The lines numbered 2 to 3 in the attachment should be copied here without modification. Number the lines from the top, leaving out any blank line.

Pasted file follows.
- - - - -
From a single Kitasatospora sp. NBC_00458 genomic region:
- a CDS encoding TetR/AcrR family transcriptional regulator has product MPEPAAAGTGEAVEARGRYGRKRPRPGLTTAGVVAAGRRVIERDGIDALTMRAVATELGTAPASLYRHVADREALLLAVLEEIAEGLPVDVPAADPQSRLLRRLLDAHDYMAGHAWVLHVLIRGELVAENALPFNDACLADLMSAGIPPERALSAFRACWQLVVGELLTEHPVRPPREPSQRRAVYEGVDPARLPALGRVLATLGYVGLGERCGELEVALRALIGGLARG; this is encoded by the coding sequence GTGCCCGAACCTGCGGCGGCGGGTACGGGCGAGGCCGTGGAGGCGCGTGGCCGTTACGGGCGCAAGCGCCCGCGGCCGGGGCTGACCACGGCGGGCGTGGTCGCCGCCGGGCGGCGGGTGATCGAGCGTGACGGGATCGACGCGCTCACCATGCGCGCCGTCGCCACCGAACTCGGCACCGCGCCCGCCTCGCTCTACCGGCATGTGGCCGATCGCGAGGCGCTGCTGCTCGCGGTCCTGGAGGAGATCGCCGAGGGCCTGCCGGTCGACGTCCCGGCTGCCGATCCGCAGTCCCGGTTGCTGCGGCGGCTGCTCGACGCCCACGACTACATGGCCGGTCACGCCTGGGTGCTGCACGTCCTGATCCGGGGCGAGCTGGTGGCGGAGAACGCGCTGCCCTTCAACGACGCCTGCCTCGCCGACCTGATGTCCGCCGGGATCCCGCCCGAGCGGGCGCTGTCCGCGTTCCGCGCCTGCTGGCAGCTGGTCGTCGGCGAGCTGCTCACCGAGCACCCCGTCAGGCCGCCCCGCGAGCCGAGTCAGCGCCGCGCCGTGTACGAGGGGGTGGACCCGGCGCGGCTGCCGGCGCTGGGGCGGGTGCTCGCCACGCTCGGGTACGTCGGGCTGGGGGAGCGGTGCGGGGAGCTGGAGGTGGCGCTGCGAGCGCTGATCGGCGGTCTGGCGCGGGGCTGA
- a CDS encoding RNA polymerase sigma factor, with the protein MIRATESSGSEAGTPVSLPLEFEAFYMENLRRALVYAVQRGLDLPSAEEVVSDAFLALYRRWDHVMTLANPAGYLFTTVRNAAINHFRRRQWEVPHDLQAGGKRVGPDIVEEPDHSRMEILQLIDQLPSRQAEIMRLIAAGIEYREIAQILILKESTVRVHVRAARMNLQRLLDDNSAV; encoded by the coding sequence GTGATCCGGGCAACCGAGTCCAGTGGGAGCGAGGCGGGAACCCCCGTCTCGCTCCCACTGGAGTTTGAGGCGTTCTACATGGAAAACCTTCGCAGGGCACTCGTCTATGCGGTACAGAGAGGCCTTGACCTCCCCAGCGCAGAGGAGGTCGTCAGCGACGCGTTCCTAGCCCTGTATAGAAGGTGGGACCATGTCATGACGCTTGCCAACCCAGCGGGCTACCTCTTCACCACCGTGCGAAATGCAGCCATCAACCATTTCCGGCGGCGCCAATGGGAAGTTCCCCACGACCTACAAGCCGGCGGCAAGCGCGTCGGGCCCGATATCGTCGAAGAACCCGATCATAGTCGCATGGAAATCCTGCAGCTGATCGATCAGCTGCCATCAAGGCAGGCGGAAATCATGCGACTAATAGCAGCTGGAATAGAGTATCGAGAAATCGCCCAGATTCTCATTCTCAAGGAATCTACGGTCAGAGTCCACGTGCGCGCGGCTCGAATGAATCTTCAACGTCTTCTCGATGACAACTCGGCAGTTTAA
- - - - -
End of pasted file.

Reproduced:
- a CDS encoding TetR/AcrR family transcriptional regulator has product MPEPAAAGTGEAVEARGRYGRKRPRPGLTTAGVVAAGRRVIERDGIDALTMRAVATELGTAPASLYRHVADREALLLAVLEEIAEGLPVDVPAADPQSRLLRRLLDAHDYMAGHAWVLHVLIRGELVAENALPFNDACLADLMSAGIPPERALSAFRACWQLVVGELLTEHPVRPPREPSQRRAVYEGVDPARLPALGRVLATLGYVGLGERCGELEVALRALIGGLARG; this is encoded by the coding sequence GTGCCCGAACCTGCGGCGGCGGGTACGGGCGAGGCCGTGGAGGCGCGTGGCCGTTACGGGCGCAAGCGCCCGCGGCCGGGGCTGACCACGGCGGGCGTGGTCGCCGCCGGGCGGCGGGTGATCGAGCGTGACGGGATCGACGCGCTCACCATGCGCGCCGTCGCCACCGAACTCGGCACCGCGCCCGCCTCGCTCTACCGGCATGTGGCCGATCGCGAGGCGCTGCTGCTCGCGGTCCTGGAGGAGATCGCCGAGGGCCTGCCGGTCGACGTCCCGGCTGCCGATCCGCAGTCCCGGTTGCTGCGGCGGCTGCTCGACGCCCACGACTACATGGCCGGTCACGCCTGGGTGCTGCACGTCCTGATCCGGGGCGAGCTGGTGGCGGAGAACGCGCTGCCCTTCAACGACGCCTGCCTCGCCGACCTGATGTCCGCCGGGATCCCGCCCGAGCGGGCGCTGTCCGCGTTCCGCGCCTGCTGGCAGCTGGTCGTCGGCGAGCTGCTCACCGAGCACCCCGTCAGGCCGCCCCGCGAGCCGAGTCAGCGCCGCGCCGTGTACGAGGGGGTGGACCCGGCGCGGCTGCCGGCGCTGGGGCGGGTGCTCGCCACGCTCGGGTACGTCGGGCTGGGGGAGCGGTGCGGGGAGCTGGAGGTGGCGCTGCGAGCGCTGATCGGCGGTCTGGCGCGGGGCTGA
- a CDS encoding RNA polymerase sigma factor, with the protein MIRATESSGSEAGTPVSLPLEFEAFYMENLRRALVYAVQRGLDLPSAEEVVSDAFLALYRRWDHVMTLANPAGYLFTTVRNAAINHFRRRQWEVPHDLQAGGKRVGPDIVEEPDHSRMEILQLIDQLPSRQAEIMRLIAAGIEYREIAQILILKESTVRVHVRAARMNLQRLLDDNSAV; encoded by the coding sequence GTGATCCGGGCAACCGAGTCCAGTGGGAGCGAGGCGGGAACCCCCGTCTCGCTCCCACTGGAGTTTGAGGCGTTCTACATGGAAAACCTTCGCAGGGCACTCGTCTATGCGGTACAGAGAGGCCTTGACCTCCCCAGCGCAGAGGAGGTCGTCAGCGACGCGTTCCTAGCCCTGTATAGAAGGTGGGACCATGTCATGACGCTTGCCAACCCAGCGGGCTACCTCTTCACCACCGTGCGAAATGCAGCCATCAACCATTTCCGGCGGCGCCAATGGGAAGTTCCCCACGACCTACAAGCCGGCGGCAAGCGCGTCGGGCCCGATATCGTCGAAGAACCCGATCATAGTCGCATGGAAATCCTGCAGCTGATCGATCAGCTGCCATCAAGGCAGGCGGAAATCATGCGACTAATAGCAGCTGGAATAGAGTATCGAGAAATCGCCCAGATTCTCATTCTCAAGGAATCTACGGTCAGAGTCCACGTGCGCGCGGCTCGAATGAATCTTCAACGTCTTCTCGATGACAACTCGGCAGTTTAA